The People of America's Oil and Natural Gas Indusry

Energy Tomorrow Blog

ethanol  renewable-fuel-standard  federal-government  consumers  fuels  renewable 

Bob Greco

Bob Greco
Posted January 16, 2015

Pacific Standard magazine (PS) has an interesting longread on honeybees in its January issue. While this is not our area of expertise and we can’t judge the veracity of the entire article, there was one part that we had, unfortunately, seen before:

Over a million acres of grassland were converted to crops in five Midwestern states from 2006 to 2011, according to a study by South Dakota State University. … Across the region more than 99 percent of what was originally prairie has been converted, mostly to corn and soy for animal feed, ethanol, and sweetener … Now the entire Midwest, several beekeepers told me, has become a “corn desert.” This has wrought devastation on most anything that used to live in the fields. Monarch butterflies no longer have milkweed for laying eggs. Birds no longer have insects to eat or prairie to shelter in. Native bees are disappearing.

The years 2006 to 2011 are not a coincidence, as the Environmental Working Group (EWG) explains:

After the federal Renewable Fuel Standard was signed into law in 2007, many corn growers decided to plant corn year after year to profit from higher prices, rather than switching between corn and soybeans, for example. This transition has greatly harmed air and water quality.

And apparently bees. But not to worry, the federal government is on the case.

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keystone-xl  ethanol  rfs34  renewable  jobs 

Mary Leshper

Mary Schaper
Posted August 14, 2013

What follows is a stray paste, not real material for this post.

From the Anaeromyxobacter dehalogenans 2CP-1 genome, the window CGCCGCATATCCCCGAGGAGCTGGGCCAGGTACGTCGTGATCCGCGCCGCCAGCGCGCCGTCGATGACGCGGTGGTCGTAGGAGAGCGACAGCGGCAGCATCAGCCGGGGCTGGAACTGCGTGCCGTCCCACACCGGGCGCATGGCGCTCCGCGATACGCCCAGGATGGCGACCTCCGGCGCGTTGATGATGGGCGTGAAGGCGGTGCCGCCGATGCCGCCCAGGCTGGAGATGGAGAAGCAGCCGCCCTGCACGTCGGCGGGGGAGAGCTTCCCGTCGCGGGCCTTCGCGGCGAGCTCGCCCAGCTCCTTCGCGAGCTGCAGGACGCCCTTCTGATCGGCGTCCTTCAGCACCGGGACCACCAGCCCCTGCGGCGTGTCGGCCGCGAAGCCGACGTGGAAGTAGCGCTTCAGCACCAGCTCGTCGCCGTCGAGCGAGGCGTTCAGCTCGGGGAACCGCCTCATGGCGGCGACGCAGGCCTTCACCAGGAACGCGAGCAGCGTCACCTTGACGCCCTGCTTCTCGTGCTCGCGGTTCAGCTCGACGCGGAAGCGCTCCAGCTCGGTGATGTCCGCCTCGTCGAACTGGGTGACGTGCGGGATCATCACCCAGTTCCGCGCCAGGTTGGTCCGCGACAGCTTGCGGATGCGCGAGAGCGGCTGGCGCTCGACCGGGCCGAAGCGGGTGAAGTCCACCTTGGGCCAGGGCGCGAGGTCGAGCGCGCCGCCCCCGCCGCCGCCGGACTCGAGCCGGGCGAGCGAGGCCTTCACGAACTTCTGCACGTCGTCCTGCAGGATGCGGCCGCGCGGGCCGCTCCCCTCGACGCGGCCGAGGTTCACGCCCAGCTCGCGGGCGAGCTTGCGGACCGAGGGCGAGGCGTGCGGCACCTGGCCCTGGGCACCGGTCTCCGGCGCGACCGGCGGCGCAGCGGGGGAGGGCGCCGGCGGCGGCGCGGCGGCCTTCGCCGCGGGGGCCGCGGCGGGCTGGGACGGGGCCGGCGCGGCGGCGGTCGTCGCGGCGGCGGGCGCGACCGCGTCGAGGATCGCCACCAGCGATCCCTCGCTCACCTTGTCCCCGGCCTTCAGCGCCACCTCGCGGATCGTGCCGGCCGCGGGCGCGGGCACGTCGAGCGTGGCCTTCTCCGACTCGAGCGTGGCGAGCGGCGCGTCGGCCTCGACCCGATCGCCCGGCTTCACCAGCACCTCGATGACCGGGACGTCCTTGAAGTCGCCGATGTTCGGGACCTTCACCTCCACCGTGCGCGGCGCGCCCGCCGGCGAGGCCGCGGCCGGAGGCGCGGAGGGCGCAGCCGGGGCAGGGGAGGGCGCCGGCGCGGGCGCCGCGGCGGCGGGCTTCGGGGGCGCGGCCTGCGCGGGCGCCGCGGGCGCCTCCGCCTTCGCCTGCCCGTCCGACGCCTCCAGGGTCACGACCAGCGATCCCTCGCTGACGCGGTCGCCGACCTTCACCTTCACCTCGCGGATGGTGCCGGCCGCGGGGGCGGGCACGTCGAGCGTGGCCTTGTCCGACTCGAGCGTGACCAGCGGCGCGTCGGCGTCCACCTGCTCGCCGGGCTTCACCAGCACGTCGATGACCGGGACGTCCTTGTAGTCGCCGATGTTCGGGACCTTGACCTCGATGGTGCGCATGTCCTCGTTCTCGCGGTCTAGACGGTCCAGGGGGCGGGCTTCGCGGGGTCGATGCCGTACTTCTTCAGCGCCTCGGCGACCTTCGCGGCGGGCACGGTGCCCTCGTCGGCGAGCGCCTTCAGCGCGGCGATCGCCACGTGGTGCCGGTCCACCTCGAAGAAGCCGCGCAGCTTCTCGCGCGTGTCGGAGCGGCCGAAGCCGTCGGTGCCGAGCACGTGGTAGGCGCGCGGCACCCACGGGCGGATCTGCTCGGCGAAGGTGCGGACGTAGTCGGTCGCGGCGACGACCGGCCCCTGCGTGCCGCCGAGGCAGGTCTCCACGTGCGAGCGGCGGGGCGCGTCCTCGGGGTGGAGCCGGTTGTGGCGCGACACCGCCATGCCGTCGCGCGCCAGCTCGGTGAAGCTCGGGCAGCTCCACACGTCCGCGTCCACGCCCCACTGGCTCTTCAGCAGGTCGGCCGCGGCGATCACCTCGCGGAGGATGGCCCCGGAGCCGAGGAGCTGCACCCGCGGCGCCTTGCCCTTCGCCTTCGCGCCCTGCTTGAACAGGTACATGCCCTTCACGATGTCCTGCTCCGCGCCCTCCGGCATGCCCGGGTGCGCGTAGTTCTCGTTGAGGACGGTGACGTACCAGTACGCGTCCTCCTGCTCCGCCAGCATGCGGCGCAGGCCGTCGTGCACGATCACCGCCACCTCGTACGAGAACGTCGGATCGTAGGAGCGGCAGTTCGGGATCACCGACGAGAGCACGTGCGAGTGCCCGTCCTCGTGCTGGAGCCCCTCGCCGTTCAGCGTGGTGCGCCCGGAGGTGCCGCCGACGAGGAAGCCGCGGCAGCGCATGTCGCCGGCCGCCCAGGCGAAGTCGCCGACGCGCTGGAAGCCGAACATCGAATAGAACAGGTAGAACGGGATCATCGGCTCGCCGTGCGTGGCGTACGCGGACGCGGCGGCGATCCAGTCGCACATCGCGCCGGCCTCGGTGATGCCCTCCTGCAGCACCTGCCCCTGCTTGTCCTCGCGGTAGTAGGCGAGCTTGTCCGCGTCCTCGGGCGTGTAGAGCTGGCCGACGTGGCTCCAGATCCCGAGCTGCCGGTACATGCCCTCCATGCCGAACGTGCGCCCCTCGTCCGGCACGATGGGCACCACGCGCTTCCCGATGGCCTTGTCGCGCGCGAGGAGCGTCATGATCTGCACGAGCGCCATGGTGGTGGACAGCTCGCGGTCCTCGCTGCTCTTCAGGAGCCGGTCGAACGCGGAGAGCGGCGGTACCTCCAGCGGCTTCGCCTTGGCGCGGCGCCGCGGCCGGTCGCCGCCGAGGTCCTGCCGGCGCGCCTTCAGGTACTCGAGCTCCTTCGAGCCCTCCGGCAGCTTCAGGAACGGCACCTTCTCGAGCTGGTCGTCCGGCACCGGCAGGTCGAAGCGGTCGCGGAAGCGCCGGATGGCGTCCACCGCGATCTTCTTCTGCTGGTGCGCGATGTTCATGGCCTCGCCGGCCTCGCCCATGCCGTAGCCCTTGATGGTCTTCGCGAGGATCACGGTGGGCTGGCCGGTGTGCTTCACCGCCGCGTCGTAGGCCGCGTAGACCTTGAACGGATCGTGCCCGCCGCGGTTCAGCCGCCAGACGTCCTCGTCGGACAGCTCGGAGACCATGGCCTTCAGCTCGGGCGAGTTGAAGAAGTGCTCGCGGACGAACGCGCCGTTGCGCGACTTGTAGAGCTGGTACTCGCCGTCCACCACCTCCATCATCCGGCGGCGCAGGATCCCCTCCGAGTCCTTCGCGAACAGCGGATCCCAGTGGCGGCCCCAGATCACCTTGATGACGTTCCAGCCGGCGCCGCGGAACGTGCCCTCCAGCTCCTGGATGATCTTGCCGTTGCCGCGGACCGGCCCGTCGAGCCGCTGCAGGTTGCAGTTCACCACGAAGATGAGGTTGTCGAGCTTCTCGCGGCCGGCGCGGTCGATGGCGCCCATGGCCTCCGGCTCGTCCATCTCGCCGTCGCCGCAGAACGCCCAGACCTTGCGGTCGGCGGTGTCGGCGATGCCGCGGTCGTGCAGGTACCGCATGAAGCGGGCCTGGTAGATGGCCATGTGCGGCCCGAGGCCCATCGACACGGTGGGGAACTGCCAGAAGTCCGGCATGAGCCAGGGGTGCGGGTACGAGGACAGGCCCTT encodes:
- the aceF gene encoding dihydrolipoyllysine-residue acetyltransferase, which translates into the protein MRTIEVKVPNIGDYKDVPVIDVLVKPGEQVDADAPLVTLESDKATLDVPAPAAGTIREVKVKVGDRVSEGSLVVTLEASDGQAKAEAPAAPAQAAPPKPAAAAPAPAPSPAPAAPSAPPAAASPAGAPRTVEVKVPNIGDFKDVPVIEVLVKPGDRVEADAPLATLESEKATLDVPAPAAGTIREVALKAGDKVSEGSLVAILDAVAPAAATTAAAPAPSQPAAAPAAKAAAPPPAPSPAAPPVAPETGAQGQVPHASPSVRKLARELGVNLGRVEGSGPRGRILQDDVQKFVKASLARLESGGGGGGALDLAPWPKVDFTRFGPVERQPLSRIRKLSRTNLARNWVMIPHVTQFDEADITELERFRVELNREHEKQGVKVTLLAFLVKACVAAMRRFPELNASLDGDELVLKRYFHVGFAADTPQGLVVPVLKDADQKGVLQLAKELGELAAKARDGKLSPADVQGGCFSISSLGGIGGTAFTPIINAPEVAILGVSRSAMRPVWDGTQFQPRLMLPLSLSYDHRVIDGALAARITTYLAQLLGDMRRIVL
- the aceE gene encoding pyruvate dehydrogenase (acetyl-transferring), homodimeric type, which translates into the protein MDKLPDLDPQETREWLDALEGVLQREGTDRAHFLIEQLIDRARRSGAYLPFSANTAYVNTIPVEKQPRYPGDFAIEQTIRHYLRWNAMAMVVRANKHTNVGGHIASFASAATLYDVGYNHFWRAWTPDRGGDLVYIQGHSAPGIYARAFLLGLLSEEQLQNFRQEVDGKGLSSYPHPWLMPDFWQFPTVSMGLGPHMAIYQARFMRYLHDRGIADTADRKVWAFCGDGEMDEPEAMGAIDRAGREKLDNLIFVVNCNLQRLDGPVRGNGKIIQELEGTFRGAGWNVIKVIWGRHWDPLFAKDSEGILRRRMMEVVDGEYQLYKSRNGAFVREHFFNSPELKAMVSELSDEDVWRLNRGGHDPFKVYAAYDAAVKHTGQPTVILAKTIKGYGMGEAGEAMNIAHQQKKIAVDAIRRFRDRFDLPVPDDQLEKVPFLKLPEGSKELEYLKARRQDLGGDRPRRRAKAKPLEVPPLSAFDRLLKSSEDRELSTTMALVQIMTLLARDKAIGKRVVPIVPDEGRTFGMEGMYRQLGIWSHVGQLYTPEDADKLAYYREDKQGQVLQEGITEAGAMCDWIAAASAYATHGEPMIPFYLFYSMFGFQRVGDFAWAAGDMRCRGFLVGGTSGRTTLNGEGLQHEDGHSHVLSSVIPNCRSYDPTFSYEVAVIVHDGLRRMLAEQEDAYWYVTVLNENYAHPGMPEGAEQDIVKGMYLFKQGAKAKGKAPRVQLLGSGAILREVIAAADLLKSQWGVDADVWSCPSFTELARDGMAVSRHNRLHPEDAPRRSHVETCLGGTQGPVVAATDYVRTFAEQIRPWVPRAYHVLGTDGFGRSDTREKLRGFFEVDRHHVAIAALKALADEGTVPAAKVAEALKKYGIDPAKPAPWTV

National Journal Infograph: Field of Pipes

NJ’s Amy Harder writes that “as Washington fights, pipes meant for Keystone XL collect dust.” The graphic provides perspective: More than 200 miles of pipe worth $200 million sitting  in Gascoyne, N.D. waiting on approval of the 1,700-mile pipeline from Alberta, Canada to the U.S. Gulf Coast.

AEI Ideas Carpe Diem Blog– U.S. Oil Output Increased to 24-Year High in Just Two Years

Blogger Mark J. Perry notes a Department of Energy report that found U.S. oil output averaged 7.57 million barrels per day – the highest domestic crude oil output since 1989, and more than 22 percent higher than the same week last year. Perry: “That’s pretty amazing – thanks to advances in drilling technologies, it’s as if we’ve discovered all of Brazil’s vast energy resources right here in America.” 

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alternatives  coal  domestic-energy  energy-policy  natural-gas  renewable  nuclear 

Jane Van Ryan

Jane Van Ryan
Posted March 21, 2011

At API, we've been saying for many years that the United States needs a broad portfolio of energy, including oil, natural gas, nuclear, coal, and a wide variety of alternatives such as solar and wind. Some are best used to generate electricity with the existing infrastructure, while oil is necessary to provide liquid fuels for transportation. 

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arkansas  biofuels  domestic-energy  energy-policy  gulf-of-mexico  jack-gerard  oil-and-natural-gas  oil-spill  renewable  solar  wind  geothermal-energy 

Jane Van Ryan

Jane Van Ryan
Posted October 25, 2010

Last Friday, API President and CEO Jack Gerard delivered a speech at the Clinton School of Public Service in Little Rock, Arkansas, describing the benefits of oil and natural gas to the American way of life and the economy. 

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